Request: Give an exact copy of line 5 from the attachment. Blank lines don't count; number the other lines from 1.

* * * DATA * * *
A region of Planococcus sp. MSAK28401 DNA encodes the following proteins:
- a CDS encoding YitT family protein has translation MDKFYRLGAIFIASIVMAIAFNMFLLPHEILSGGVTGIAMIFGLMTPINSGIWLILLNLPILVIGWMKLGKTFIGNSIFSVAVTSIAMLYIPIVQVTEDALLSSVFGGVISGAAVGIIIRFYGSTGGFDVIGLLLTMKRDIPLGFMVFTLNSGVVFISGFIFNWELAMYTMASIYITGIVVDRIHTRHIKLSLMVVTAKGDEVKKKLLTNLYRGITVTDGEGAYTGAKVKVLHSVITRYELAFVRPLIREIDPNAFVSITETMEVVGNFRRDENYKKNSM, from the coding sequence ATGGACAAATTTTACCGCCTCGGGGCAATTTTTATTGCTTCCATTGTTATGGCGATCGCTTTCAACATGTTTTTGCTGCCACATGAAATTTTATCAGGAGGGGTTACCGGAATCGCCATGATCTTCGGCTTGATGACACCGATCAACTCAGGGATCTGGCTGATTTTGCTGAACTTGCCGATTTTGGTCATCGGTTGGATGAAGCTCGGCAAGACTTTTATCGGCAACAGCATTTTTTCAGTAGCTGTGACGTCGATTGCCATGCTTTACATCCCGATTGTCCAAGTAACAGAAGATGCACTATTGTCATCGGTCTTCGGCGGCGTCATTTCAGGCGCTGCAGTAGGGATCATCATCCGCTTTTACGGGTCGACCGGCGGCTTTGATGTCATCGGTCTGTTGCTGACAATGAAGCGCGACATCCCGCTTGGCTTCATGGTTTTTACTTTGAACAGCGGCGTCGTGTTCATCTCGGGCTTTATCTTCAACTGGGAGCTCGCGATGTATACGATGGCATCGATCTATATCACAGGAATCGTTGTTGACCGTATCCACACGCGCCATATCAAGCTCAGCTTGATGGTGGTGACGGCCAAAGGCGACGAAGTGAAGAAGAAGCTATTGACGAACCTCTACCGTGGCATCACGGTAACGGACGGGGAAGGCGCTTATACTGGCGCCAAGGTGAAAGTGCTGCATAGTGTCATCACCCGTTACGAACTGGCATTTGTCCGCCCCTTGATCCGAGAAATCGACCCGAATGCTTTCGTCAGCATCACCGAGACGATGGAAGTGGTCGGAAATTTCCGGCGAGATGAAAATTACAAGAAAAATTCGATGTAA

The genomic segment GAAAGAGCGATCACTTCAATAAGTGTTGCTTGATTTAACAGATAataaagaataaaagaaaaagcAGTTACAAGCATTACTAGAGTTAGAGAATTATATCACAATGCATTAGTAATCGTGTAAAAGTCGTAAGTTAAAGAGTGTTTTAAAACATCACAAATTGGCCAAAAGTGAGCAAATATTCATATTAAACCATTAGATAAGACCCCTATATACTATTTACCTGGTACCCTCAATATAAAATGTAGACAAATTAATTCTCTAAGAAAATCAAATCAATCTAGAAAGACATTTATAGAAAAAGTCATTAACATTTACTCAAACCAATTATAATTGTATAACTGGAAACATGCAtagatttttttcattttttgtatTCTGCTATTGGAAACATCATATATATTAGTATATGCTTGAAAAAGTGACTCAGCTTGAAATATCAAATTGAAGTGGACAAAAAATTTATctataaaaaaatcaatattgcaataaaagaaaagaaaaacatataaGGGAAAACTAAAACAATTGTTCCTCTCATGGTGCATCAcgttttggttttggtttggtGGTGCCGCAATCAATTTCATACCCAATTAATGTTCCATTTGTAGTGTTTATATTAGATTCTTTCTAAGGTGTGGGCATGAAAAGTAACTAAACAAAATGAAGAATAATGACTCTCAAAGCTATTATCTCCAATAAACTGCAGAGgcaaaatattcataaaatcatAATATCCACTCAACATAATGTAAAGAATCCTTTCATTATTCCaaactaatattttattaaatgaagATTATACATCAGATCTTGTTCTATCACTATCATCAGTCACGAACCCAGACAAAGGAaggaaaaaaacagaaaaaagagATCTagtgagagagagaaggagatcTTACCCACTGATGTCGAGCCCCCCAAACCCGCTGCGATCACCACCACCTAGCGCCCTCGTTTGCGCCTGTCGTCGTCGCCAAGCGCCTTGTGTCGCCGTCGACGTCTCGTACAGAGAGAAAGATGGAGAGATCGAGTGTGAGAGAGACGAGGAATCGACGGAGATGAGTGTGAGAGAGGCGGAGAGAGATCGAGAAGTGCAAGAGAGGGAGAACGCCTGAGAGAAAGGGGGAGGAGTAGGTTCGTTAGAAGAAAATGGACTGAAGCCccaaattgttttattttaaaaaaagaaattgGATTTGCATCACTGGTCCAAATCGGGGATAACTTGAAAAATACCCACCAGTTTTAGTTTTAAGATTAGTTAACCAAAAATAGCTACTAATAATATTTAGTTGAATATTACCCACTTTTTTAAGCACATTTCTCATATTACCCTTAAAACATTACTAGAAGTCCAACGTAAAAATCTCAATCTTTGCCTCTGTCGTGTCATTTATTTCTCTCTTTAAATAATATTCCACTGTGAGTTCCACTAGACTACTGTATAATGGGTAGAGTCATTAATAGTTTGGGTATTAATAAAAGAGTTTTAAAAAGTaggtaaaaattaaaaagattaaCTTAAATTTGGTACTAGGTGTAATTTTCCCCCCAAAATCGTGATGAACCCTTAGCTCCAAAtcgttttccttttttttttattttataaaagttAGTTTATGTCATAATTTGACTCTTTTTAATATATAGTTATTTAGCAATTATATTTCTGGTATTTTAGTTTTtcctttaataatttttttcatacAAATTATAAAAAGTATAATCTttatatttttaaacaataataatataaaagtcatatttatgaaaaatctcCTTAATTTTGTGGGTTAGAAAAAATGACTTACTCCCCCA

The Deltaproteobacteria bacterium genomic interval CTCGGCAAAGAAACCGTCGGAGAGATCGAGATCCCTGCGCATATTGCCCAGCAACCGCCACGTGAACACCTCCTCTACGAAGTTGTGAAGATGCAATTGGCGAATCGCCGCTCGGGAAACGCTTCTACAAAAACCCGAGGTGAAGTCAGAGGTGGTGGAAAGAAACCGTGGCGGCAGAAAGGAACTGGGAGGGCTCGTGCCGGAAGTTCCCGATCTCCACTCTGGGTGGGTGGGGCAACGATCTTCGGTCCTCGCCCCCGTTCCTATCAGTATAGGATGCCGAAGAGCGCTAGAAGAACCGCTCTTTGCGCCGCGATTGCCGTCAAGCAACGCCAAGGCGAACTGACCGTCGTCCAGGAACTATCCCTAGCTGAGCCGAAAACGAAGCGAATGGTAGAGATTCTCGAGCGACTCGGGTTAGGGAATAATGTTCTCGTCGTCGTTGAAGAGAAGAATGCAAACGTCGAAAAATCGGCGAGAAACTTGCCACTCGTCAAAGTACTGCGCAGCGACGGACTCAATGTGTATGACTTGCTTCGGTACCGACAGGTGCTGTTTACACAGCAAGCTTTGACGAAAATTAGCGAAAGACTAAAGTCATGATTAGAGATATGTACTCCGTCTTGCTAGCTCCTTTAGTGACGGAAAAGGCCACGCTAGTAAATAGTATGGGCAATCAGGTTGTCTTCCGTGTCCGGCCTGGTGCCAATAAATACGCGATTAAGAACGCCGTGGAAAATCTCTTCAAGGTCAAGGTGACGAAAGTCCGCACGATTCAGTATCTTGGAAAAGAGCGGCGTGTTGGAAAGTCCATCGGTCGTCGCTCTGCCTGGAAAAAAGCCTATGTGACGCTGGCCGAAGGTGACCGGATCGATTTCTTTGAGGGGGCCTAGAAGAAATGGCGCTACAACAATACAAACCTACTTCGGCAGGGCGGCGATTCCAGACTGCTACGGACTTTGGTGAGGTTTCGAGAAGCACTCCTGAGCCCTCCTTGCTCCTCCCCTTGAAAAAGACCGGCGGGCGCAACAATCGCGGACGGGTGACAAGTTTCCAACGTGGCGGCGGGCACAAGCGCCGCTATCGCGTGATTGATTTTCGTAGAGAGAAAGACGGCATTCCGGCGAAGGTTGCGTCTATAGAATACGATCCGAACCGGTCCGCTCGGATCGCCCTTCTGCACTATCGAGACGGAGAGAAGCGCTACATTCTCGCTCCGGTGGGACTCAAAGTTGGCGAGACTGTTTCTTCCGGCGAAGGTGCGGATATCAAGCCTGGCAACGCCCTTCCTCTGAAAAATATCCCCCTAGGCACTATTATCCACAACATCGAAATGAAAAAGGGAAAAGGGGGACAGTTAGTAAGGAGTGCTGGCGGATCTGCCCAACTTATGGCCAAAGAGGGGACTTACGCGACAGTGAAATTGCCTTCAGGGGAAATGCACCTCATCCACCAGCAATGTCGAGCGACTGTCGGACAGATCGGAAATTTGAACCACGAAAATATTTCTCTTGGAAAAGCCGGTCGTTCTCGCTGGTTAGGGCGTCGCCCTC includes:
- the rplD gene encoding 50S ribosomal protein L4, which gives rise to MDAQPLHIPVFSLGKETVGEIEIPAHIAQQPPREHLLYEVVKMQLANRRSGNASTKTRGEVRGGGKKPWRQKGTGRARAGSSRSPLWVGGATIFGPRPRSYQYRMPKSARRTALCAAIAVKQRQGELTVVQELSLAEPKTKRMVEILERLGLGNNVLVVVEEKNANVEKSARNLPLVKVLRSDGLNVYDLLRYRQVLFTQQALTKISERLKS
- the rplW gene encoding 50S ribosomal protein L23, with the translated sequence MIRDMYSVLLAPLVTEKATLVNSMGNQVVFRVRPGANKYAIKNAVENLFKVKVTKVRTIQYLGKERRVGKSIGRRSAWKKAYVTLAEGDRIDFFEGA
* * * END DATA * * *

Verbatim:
- the rplD gene encoding 50S ribosomal protein L4, which gives rise to MDAQPLHIPVFSLGKETVGEIEIPAHIAQQPPREHLLYEVVKMQLANRRSGNASTKTRGEVRGGGKKPWRQKGTGRARAGSSRSPLWVGGATIFGPRPRSYQYRMPKSARRTALCAAIAVKQRQGELTVVQELSLAEPKTKRMVEILERLGLGNNVLVVVEEKNANVEKSARNLPLVKVLRSDGLNVYDLLRYRQVLFTQQALTKISERLKS